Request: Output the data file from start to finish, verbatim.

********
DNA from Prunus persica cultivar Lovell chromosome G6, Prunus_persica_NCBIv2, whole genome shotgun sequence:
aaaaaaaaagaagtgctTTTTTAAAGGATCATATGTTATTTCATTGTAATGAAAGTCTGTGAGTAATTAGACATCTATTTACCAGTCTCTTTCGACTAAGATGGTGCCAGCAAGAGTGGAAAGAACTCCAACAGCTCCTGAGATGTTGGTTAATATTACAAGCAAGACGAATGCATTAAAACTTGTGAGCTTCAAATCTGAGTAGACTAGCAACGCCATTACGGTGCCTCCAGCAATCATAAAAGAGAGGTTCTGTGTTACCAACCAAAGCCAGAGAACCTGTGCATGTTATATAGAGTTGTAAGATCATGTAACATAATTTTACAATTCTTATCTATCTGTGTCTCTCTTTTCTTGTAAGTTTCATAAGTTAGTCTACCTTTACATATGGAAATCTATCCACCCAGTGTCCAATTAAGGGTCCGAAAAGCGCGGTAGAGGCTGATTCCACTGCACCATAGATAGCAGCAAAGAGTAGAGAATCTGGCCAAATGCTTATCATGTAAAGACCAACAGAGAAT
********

DNA from Prunus persica cultivar Lovell chromosome G6, Prunus_persica_NCBIv2, whole genome shotgun sequence:
aaaaaaaaagaagtgctTTTTTAAAGGATCATATGTTATTTCATTGTAATGAAAGTCTGTGAGTAATTAGACATCTATTTACCAGTCTCTTTCGACTAAGATGGTGCCAGCAAGAGTGGAAAGAACTCCAACAGCTCCTGAGATGTTGGTTAATATTACAAGCAAGACGAATGCATTAAAACTTGTGAGCTTCAAATCTGAGTAGACTAGCAACGCCATTACGGTGCCTCCAGCAATCATAAAAGAGAGGTTCTGTGTTACCAACCAAAGCCAGAGAACCTGTGCATGTTATATAGAGTTGTAAGATCATGTAACATAATTTTACAATTCTTATCTATCTGTGTCTCTCTTTTCTTGTAAGTTTCATAAGTTAGTCTACCTTTACATATGGAAATCTATCCACCCAGTGTCCAATTAAGGGTCCGAAAAGCGCGGTAGAGGCTGATTCCACTGCACCATAGATAGCAGCAAAGAGTAGAGAATCTGGCCAAATGCTTATCATGTAAAGACCAACAGAGAAT